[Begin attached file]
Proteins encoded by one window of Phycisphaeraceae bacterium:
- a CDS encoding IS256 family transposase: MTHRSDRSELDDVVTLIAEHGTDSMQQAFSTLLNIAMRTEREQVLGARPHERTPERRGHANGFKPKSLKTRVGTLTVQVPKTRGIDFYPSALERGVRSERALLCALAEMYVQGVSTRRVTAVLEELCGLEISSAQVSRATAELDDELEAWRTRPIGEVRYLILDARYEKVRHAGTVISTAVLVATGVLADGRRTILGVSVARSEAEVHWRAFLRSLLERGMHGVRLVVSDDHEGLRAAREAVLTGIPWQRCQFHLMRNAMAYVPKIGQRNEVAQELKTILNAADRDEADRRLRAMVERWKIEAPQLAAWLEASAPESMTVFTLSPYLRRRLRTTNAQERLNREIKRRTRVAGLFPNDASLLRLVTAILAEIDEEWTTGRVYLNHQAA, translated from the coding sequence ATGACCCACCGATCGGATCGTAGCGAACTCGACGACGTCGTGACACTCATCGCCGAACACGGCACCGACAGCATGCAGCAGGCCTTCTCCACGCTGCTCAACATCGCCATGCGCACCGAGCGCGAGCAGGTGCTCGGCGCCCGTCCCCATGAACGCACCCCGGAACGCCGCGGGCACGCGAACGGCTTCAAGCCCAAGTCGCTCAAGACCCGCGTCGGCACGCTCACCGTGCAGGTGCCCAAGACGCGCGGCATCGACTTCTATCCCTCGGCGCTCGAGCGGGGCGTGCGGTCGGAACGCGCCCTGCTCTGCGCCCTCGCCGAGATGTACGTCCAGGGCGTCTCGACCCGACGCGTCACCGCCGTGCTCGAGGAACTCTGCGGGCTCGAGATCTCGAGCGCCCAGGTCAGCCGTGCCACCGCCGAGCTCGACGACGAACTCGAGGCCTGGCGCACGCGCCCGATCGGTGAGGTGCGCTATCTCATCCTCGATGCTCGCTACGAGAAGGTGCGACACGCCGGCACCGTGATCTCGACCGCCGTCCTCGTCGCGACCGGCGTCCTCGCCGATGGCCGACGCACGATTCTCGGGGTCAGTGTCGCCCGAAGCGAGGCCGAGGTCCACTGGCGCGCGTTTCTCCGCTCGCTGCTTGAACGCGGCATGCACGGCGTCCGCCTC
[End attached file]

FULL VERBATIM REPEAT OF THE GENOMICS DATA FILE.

Proteins encoded by one window of Phycisphaeraceae bacterium:
- a CDS encoding IS256 family transposase: MTHRSDRSELDDVVTLIAEHGTDSMQQAFSTLLNIAMRTEREQVLGARPHERTPERRGHANGFKPKSLKTRVGTLTVQVPKTRGIDFYPSALERGVRSERALLCALAEMYVQGVSTRRVTAVLEELCGLEISSAQVSRATAELDDELEAWRTRPIGEVRYLILDARYEKVRHAGTVISTAVLVATGVLADGRRTILGVSVARSEAEVHWRAFLRSLLERGMHGVRLVVSDDHEGLRAAREAVLTGIPWQRCQFHLMRNAMAYVPKIGQRNEVAQELKTILNAADRDEADRRLRAMVERWKIEAPQLAAWLEASAPESMTVFTLSPYLRRRLRTTNAQERLNREIKRRTRVAGLFPNDASLLRLVTAILAEIDEEWTTGRVYLNHQAA, translated from the coding sequence ATGACCCACCGATCGGATCGTAGCGAACTCGACGACGTCGTGACACTCATCGCCGAACACGGCACCGACAGCATGCAGCAGGCCTTCTCCACGCTGCTCAACATCGCCATGCGCACCGAGCGCGAGCAGGTGCTCGGCGCCCGTCCCCATGAACGCACCCCGGAACGCCGCGGGCACGCGAACGGCTTCAAGCCCAAGTCGCTCAAGACCCGCGTCGGCACGCTCACCGTGCAGGTGCCCAAGACGCGCGGCATCGACTTCTATCCCTCGGCGCTCGAGCGGGGCGTGCGGTCGGAACGCGCCCTGCTCTGCGCCCTCGCCGAGATGTACGTCCAGGGCGTCTCGACCCGACGCGTCACCGCCGTGCTCGAGGAACTCTGCGGGCTCGAGATCTCGAGCGCCCAGGTCAGCCGTGCCACCGCCGAGCTCGACGACGAACTCGAGGCCTGGCGCACGCGCCCGATCGGTGAGGTGCGCTATCTCATCCTCGATGCTCGCTACGAGAAGGTGCGACACGCCGGCACCGTGATCTCGACCGCCGTCCTCGTCGCGACCGGCGTCCTCGCCGATGGCCGACGCACGATTCTCGGGGTCAGTGTCGCCCGAAGCGAGGCCGAGGTCCACTGGCGCGCGTTTCTCCGCTCGCTGCTTGAACGCGGCATGCACGGCGTCCGCCTC